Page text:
But given the margin of defeat here, maybe she won't race back to Brussels. She's talked about — after the vote, she talked about reaching out to the Parliament, to all parties in the Parliament, to see what could be done done, i.e., maybe really revising her proposal from what it is now to something entirely different, maybe a Norway-style relationship with the European Union.

    So the answer, real quickly, is, no, she doesn't.

  • Judy Woodruff:

    So what is the alternative then? So she comes — is she going to have to scramble then and come up with something to present? Is that what it adds up to?

  • Ryan Chilcote:

    Well, the very first thing she has to do is keep her job, because the leader of the opposition has tabled this motion of no confidence.

    And if she doesn't survive, that she is no longer prime minister. At least she has to spend the next two weeks trying to keep her job, and if she fails that, then there could be a general election. So that's what she's got to do for the next 24 hours. She couldn't even go to Brussels if she wants.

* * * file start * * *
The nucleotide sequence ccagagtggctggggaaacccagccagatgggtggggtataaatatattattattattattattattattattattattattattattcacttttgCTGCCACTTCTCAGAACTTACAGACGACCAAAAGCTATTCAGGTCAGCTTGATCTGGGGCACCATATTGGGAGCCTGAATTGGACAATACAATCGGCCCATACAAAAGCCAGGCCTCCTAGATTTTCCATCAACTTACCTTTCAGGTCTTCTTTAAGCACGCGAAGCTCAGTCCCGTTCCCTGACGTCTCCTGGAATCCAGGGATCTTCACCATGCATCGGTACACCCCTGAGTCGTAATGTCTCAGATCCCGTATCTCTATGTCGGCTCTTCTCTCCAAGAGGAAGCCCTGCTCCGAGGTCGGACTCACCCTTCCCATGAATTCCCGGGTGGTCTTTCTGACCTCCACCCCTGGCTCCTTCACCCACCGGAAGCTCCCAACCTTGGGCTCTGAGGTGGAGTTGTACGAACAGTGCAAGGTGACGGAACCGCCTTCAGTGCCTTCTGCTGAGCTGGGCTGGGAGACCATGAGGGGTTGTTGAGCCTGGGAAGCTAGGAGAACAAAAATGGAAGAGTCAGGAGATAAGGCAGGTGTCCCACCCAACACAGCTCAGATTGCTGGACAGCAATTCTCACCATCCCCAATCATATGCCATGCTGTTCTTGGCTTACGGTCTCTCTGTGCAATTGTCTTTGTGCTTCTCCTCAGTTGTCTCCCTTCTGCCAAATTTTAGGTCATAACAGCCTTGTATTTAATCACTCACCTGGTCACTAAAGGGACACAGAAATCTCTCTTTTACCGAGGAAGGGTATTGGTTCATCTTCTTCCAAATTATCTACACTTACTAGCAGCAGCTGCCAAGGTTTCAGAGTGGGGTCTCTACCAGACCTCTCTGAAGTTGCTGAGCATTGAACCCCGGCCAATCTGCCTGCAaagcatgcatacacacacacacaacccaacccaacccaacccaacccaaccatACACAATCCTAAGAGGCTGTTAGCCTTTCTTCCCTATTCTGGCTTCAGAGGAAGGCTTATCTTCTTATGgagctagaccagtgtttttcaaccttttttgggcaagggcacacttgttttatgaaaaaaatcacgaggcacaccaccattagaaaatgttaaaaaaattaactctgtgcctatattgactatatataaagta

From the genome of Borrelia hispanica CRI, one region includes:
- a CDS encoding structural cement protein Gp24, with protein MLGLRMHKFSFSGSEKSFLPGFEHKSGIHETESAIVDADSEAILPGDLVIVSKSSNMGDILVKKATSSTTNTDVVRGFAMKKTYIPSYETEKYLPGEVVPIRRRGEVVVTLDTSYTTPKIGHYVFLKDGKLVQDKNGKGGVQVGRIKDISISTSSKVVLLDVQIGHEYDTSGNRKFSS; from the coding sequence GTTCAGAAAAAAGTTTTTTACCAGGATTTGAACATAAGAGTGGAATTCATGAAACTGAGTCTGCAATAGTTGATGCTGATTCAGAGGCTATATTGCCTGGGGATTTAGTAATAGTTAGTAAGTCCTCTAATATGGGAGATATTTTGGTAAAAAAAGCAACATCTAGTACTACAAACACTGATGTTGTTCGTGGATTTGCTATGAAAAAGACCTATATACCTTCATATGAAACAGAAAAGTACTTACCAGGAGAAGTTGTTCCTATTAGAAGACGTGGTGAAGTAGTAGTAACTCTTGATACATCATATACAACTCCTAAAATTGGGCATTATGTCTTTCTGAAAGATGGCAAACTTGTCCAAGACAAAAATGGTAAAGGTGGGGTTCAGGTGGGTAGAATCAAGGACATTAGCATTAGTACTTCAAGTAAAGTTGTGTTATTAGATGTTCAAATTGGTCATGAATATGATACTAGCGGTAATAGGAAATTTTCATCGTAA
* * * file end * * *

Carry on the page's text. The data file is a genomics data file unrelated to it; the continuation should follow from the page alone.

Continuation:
The alternatives after that aren't good ones. She can try and forge a new deal. Given the margin, again, not so easy. Or she could — but a lot of people have really advised against within her own government — she could suggest a referendum, a second vote, put to the British people and say, OK, this is the deal on the table. Do you support this?

    That would be a really risky move, but that would be one way to find out what the British people support, and possibly a way to break the deadlock here in the Parliament.

  • Judy Woodruff:

    Well, Ryan, is it known what a majority of the British public would support?

  • Ryan Chilcote:

    No, we don't know what they want. We know that, two years ago, they voted to exit the European Union, but we don't know how they feel about this particular deal or what they would like to see.

    We know that they don't like what was put forward to them today. There have been polls that showed that, if this was put in front of them, then they, too, would vote it down. We know that the Parliament doesn't like it. But what they're for isn't clear.

    That's one of the reasons why people say there should be this second vote, where people have an opportunity to weigh in on what's in front of them.

  • Judy Woodruff:

    Well, it is quite a spectacle, and I know you're going to continue to report on it.

    Ryan Chilcote, outside the Parliament in London, thank you, Ryan.

  • Ryan Chilcote:

    Thank you.